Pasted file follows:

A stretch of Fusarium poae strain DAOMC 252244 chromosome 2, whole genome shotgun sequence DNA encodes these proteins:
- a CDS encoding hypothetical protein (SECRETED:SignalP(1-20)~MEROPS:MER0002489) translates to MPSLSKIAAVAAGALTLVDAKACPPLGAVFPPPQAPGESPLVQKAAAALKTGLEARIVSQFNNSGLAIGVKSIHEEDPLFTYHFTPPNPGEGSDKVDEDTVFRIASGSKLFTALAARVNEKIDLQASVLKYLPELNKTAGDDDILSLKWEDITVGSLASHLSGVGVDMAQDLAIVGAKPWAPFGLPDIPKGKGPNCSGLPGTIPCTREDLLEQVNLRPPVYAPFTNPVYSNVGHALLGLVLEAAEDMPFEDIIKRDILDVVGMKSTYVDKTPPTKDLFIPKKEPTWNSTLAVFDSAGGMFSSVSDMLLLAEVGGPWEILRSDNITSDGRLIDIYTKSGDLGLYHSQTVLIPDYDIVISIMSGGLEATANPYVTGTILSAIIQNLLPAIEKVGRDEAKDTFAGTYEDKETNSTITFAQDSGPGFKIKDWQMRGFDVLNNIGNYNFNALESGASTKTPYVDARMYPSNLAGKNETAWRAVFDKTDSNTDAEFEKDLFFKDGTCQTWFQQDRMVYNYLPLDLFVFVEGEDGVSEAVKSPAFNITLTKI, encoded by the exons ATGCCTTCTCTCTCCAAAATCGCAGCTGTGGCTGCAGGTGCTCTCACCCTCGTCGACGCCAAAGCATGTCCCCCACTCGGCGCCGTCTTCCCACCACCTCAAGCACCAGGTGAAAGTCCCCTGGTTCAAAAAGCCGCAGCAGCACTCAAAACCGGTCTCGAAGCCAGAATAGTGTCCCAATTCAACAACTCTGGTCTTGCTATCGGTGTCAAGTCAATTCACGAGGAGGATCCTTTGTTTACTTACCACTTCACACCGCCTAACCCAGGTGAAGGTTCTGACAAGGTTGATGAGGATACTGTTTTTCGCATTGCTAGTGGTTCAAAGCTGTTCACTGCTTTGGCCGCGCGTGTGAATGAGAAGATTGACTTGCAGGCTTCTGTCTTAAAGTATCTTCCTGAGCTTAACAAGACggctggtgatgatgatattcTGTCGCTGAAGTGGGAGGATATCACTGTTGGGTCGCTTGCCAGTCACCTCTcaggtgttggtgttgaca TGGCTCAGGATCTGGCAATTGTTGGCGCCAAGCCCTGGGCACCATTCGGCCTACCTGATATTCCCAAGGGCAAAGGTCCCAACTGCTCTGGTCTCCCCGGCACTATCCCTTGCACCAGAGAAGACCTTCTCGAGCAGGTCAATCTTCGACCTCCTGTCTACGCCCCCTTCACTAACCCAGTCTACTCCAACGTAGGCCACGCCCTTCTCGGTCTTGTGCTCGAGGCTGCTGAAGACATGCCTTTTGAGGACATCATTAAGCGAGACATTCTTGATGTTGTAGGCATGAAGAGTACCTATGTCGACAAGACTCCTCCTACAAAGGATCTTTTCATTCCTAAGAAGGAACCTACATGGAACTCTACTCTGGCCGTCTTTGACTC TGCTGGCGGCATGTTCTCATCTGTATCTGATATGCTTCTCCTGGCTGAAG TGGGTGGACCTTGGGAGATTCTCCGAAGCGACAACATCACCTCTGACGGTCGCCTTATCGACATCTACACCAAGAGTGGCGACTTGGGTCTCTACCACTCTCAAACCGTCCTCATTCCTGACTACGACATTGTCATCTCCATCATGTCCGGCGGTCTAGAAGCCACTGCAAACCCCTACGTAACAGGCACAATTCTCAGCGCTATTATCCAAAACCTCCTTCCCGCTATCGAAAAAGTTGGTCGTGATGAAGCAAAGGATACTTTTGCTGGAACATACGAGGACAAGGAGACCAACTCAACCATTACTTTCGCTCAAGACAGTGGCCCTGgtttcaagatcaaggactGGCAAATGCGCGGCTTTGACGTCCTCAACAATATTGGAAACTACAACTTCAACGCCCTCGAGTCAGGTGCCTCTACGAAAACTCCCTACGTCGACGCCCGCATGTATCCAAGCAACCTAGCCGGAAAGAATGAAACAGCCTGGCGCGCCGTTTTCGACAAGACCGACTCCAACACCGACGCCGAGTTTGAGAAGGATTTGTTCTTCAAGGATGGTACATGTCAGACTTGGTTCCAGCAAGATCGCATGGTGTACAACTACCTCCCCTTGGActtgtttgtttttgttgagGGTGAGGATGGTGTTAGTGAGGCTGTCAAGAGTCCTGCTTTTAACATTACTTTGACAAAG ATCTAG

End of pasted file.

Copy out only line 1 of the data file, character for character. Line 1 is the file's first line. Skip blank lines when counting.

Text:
A stretch of Fusarium poae strain DAOMC 252244 chromosome 2, whole genome shotgun sequence DNA encodes these proteins: